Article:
And this time there's "much less public scrutiny," writes Trevor Timm at The Guardian.
The bill, which would have penalized companies that refuse to cooperate with the government over encrypted phones, did not go to a vote.
The controversy over encryption has been one of the biggest public debates of the year so far, yet the Democratic presidential candidates have been largely silent on the subject.
WhatsApp, an online messaging service owned by Facebook, has over a billion users -- and as of Tuesday, any exchanges done via the app will be encrypted.
Although the year-long, concerted effort of hundreds of journalists is an admirable feat, their analysis may be overlooking crucial evidence involving corruption by Western corporations and billionaires.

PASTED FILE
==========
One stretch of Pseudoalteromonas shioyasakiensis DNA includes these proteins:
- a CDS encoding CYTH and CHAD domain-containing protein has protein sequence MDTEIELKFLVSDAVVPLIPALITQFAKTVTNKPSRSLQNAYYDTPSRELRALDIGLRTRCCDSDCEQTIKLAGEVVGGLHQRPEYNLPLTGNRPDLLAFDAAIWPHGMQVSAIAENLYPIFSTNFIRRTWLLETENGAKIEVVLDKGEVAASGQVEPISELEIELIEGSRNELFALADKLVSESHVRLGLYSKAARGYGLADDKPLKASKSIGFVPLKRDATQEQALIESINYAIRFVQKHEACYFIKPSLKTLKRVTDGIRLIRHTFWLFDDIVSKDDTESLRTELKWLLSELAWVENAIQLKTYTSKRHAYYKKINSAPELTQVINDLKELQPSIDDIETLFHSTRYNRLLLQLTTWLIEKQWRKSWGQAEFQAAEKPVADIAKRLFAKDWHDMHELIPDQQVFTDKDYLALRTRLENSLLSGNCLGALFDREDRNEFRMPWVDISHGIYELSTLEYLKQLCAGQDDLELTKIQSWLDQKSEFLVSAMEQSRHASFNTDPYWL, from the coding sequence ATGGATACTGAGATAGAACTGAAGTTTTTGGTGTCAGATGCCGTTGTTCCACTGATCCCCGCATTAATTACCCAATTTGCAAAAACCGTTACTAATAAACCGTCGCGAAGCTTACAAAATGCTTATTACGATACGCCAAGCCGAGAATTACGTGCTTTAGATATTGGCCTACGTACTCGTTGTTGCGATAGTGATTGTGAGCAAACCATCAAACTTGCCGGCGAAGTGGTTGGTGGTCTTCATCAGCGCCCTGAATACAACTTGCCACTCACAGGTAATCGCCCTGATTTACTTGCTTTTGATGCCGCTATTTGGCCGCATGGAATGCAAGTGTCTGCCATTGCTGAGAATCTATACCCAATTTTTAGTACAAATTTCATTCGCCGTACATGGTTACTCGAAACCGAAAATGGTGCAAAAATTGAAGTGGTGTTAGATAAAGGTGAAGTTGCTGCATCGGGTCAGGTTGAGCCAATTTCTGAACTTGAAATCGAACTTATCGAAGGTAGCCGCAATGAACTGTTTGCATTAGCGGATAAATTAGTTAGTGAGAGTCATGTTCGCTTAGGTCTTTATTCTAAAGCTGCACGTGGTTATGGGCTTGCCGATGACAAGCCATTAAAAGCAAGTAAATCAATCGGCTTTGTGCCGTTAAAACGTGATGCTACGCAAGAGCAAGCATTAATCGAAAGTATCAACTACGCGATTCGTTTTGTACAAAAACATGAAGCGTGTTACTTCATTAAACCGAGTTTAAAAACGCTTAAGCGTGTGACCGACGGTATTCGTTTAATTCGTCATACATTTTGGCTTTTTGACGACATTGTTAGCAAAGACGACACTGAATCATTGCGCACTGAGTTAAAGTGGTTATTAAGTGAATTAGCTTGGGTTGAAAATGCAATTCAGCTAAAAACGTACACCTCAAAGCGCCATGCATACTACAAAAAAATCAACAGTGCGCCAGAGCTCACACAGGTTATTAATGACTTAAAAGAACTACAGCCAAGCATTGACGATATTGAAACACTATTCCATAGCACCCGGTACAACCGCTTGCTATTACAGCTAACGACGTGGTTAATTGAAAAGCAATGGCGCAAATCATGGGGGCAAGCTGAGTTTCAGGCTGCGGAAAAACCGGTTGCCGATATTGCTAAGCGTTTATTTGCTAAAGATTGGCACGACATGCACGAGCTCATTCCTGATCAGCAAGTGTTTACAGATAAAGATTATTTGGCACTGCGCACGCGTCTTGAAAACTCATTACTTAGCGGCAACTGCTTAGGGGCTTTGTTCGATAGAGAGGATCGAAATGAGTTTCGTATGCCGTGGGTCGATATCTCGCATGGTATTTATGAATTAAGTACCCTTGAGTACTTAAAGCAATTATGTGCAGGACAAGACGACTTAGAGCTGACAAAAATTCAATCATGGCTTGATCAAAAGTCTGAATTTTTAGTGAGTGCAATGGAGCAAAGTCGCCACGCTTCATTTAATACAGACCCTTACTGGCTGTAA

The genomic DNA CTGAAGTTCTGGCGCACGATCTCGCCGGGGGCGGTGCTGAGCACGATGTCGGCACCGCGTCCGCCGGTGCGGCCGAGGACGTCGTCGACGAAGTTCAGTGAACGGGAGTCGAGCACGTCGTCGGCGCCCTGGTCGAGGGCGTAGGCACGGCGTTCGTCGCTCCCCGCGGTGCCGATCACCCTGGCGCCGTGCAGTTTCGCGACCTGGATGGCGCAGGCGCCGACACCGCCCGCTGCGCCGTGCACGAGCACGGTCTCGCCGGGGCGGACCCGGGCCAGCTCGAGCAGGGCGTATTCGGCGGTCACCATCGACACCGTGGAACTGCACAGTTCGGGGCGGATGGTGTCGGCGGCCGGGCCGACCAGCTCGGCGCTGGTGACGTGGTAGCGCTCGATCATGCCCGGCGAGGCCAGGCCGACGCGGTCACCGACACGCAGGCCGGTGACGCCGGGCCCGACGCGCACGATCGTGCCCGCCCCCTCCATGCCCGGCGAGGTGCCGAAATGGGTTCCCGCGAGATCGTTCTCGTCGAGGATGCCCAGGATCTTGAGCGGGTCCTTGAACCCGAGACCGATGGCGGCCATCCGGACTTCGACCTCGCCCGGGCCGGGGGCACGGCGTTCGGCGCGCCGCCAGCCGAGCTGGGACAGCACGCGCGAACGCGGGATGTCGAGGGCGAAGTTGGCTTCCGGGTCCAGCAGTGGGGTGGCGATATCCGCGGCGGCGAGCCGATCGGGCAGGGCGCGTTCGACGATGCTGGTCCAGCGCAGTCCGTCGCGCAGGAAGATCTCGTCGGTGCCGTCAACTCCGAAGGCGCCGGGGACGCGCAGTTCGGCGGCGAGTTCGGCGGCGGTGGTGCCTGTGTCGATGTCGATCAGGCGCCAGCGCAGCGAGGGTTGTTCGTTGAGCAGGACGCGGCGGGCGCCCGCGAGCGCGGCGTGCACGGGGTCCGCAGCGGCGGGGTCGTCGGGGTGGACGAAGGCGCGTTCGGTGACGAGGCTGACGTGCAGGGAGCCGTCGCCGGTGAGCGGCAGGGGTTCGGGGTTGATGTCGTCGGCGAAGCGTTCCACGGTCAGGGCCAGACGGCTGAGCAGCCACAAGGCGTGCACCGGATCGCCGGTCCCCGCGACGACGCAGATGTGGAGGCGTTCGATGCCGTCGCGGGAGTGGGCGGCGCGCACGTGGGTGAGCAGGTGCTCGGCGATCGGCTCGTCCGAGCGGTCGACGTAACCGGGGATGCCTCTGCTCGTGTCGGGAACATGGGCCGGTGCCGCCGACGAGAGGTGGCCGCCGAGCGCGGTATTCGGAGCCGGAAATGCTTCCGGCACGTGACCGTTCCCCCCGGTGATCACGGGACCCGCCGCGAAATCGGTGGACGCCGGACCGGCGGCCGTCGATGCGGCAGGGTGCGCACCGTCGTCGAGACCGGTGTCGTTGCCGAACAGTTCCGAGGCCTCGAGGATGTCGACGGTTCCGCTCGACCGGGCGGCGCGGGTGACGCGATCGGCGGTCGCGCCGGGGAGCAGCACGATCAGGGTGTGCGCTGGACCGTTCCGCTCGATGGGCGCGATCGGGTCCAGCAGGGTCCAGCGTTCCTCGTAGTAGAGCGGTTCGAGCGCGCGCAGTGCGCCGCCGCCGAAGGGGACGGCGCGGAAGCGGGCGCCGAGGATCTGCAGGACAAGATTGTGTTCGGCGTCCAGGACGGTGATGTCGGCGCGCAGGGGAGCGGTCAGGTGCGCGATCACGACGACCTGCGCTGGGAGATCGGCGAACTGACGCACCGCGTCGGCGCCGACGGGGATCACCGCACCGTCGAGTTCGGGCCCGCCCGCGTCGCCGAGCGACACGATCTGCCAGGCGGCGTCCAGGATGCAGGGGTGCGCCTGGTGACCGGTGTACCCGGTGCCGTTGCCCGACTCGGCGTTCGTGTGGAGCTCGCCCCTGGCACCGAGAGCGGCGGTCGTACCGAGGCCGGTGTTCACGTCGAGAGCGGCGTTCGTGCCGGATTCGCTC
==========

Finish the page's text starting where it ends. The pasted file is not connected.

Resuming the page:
The head of the independent Privacy and Civil Liberties Oversight Board is stepping down. Why he quit so suddenly is unknown, but his recent Twitter posts reflect a concern over expansion of government surveillance.
The fight between Apple and the FBI is not about just one iPhone—it implicates the security of all technology users.
Leading Silicon Valley companies are developing their own enhanced privacy technology as Apple fights the U.S. government over encryption.
An association of activists, including a founder of Black Lives Matter, published a letter claiming that the civil rights of minorities could be abused if the FBI gains the power to force a technology company such as Apple to undermine its users’ activities.